Since sanctions were lifted to travel to Myanmar (formerly known as Burma) in 2011, tourism is on the rise. However, American’s still make up only about 20% of the foreign travelers to this ancient land. As the founder of Dog Meets World my goal was to see this awakening and unspoiled Myanmar and to connect to local children through photography. Via email from home I explained the project, asking my travel agent in Yangon to describe my interest in visiting schools as well as the historic sites to the local guides. So taking a detour from the temple strewn landscape of Bagan, we visited a village school. All the desks in the bright classroom had been donated by people from around the world. In white paint their names and countries of origin were written.
The children, as do many adults, wear the native face makeup called thanaka. The light yellow paste is made by rubbing the bark of a special tree with water. It’s applied decoratively or seemingly randomly, but is seen ubiquitously in Myanmar. However what was most endearing and charming while with the children was the way each one bowed slightly after I took their photo. It was an honor to share with them their beautiful images. The well-behaved children were polite and patient awaiting their photo to be printed. Taking a few hours from exploring places to interacting with local children is the most delightful way to tour!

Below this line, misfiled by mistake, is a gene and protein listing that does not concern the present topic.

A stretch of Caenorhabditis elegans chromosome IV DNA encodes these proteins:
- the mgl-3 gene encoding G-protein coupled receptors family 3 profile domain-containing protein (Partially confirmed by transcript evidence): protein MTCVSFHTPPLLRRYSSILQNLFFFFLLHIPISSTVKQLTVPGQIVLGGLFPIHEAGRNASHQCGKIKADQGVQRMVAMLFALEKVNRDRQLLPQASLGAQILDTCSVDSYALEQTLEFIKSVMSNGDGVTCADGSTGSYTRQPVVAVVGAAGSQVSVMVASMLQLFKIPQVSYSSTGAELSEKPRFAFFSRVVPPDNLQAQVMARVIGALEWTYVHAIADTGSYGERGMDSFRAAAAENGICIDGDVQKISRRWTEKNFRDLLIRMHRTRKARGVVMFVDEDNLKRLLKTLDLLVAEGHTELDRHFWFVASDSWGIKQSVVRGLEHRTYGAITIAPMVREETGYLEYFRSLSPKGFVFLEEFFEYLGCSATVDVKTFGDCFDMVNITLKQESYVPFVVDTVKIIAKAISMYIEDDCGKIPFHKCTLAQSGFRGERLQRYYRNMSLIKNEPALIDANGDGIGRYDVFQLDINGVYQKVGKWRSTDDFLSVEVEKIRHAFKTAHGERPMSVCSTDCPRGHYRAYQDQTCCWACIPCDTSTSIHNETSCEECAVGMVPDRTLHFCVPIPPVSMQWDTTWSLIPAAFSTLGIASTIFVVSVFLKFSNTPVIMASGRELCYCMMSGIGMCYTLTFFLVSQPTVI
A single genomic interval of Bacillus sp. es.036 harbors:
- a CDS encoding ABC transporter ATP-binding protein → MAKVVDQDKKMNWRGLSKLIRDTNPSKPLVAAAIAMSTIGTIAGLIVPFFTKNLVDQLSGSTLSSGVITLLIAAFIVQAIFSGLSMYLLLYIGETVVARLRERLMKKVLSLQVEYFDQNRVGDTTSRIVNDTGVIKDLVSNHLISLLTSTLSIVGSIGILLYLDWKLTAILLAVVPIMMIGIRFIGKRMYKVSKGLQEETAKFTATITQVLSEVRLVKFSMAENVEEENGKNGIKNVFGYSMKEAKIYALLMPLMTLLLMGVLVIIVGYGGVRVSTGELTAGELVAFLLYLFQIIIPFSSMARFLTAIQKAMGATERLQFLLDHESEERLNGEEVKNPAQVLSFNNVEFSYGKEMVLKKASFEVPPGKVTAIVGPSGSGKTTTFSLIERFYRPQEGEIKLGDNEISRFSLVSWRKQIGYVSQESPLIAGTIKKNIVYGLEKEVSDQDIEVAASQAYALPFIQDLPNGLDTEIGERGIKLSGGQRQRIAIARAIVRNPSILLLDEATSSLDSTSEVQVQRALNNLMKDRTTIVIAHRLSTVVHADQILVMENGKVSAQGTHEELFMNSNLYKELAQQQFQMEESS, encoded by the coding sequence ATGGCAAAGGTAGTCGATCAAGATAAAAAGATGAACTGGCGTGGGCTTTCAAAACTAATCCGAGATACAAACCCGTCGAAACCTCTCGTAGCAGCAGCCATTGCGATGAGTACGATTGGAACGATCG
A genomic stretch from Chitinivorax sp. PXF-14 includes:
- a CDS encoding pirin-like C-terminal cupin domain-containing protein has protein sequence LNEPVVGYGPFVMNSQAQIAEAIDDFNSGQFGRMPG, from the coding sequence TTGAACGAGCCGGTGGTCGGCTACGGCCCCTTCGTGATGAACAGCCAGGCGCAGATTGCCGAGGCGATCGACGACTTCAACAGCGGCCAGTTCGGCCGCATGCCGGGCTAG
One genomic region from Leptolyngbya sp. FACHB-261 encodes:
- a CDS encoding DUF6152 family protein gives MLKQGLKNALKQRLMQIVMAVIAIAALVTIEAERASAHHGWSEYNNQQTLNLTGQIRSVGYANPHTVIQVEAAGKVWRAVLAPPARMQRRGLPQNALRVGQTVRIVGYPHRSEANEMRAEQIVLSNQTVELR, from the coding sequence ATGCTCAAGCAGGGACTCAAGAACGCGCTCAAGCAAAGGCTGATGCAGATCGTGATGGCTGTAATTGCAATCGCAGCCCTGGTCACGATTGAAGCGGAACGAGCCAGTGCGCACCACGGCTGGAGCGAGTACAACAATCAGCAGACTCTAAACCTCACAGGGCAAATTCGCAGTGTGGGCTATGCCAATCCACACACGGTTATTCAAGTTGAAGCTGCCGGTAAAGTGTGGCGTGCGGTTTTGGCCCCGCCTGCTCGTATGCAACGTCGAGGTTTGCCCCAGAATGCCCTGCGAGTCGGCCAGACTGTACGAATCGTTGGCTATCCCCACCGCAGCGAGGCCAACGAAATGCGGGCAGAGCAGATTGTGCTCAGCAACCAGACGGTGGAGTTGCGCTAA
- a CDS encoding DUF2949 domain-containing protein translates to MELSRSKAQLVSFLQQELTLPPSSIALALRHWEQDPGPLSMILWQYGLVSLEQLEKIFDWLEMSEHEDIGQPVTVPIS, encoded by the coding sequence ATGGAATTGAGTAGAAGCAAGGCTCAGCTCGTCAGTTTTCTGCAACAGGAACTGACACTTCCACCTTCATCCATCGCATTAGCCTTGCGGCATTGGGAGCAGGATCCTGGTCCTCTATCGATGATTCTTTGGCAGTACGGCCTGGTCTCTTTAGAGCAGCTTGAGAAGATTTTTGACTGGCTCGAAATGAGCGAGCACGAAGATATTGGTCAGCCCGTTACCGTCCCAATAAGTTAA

Best Foto of the Week!
Praise for DMW
"Participating in Dog Meets World was a truly magical experience, bringing joy and wonderment to all I met."
John Carr, Phodographer across South America
"Dog Meets World unleashes the power of photography as a diplomatic and personal tool in building connections among the people of the world. It embeds a memory in photographer and subject alike."
Prof. Patrick Fleming, Fulbright scholar & Phodographer Cambodia & Kyrgzystan
"You will never know just how important that photo will be long after it is taken and given."
Delores Barr Weaver, co-owner Jacksonville Jaguars
"Dog Meets World went over fabulously in my village. It is a perfect option for Peace Corps volunteers like myself. I like the Foto dog mascot, kids like it, and it is a representation of the peace and the ideas of the project."
Kristen Woodruff, Phodographer Costa Rica
"The kids are absolutely loving Dog Meets World. For a majority, these were the first images of themselves that they have ever owned."
Marti Johnson, Phodographer Uganda